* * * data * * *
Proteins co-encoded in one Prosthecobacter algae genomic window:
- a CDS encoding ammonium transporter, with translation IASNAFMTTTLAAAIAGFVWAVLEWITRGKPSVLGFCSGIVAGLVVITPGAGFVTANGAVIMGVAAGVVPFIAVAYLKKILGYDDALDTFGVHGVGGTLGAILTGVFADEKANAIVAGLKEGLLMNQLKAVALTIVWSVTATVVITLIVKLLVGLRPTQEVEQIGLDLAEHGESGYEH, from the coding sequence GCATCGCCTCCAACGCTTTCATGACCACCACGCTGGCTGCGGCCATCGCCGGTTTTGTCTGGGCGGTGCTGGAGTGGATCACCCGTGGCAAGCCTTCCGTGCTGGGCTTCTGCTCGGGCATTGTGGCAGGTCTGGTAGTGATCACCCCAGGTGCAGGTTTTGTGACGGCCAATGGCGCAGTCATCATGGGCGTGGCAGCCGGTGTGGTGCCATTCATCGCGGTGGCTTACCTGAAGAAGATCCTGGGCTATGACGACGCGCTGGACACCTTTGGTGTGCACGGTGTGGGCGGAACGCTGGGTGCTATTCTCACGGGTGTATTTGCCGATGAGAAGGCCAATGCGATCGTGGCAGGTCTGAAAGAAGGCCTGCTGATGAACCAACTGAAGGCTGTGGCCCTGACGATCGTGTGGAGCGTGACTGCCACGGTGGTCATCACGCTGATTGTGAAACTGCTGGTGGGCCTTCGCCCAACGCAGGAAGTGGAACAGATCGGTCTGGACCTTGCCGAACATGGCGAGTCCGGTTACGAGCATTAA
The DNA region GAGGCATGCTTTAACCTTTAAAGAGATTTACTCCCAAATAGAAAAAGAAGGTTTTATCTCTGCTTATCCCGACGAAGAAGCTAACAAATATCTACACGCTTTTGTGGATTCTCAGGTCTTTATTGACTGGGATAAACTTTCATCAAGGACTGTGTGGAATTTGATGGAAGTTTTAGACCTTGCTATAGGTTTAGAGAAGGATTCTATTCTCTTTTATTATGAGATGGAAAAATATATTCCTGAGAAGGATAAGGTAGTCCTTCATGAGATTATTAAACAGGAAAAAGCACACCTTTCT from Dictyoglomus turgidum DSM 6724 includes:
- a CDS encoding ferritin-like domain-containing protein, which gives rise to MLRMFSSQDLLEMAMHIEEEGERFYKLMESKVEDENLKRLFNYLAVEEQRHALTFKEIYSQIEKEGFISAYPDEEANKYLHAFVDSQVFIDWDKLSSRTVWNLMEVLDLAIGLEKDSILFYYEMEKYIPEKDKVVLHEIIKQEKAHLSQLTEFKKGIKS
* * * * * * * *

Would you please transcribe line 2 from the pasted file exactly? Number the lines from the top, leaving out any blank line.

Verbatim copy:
- a CDS encoding ammonium transporter, with translation IASNAFMTTTLAAAIAGFVWAVLEWITRGKPSVLGFCSGIVAGLVVITPGAGFVTANGAVIMGVAAGVVPFIAVAYLKKILGYDDALDTFGVHGVGGTLGAILTGVFADEKANAIVAGLKEGLLMNQLKAVALTIVWSVTATVVITLIVKLLVGLRPTQEVEQIGLDLAEHGESGYEH, from the coding sequence GCATCGCCTCCAACGCTTTCATGACCACCACGCTGGCTGCGGCCATCGCCGGTTTTGTCTGGGCGGTGCTGGAGTGGATCACCCGTGGCAAGCCTTCCGTGCTGGGCTTCTGCTCGGGCATTGTGGCAGGTCTGGTAGTGATCACCCCAGGTGCAGGTTTTGTGACGGCCAATGGCGCAGTCATCATGGGCGTGGCAGCCGGTGTGGTGCCATTCATCGCGGTGGCTTACCTGAAGAAGATCCTGGGCTATGACGACGCGCTGGACACCTTTGGTGTGCACGGTGTGGGCGGAACGCTGGGTGCTATTCTCACGGGTGTATTTGCCGATGAGAAGGCCAATGCGATCGTGGCAGGTCTGAAAGAAGGCCTGCTGATGAACCAACTGAAGGCTGTGGCCCTGACGATCGTGTGGAGCGTGACTGCCACGGTGGTCATCACGCTGATTGTGAAACTGCTGGTGGGCCTTCGCCCAACGCAGGAAGTGGAACAGATCGGTCTGGACCTTGCCGAACATGGCGAGTCCGGTTACGAGCATTAA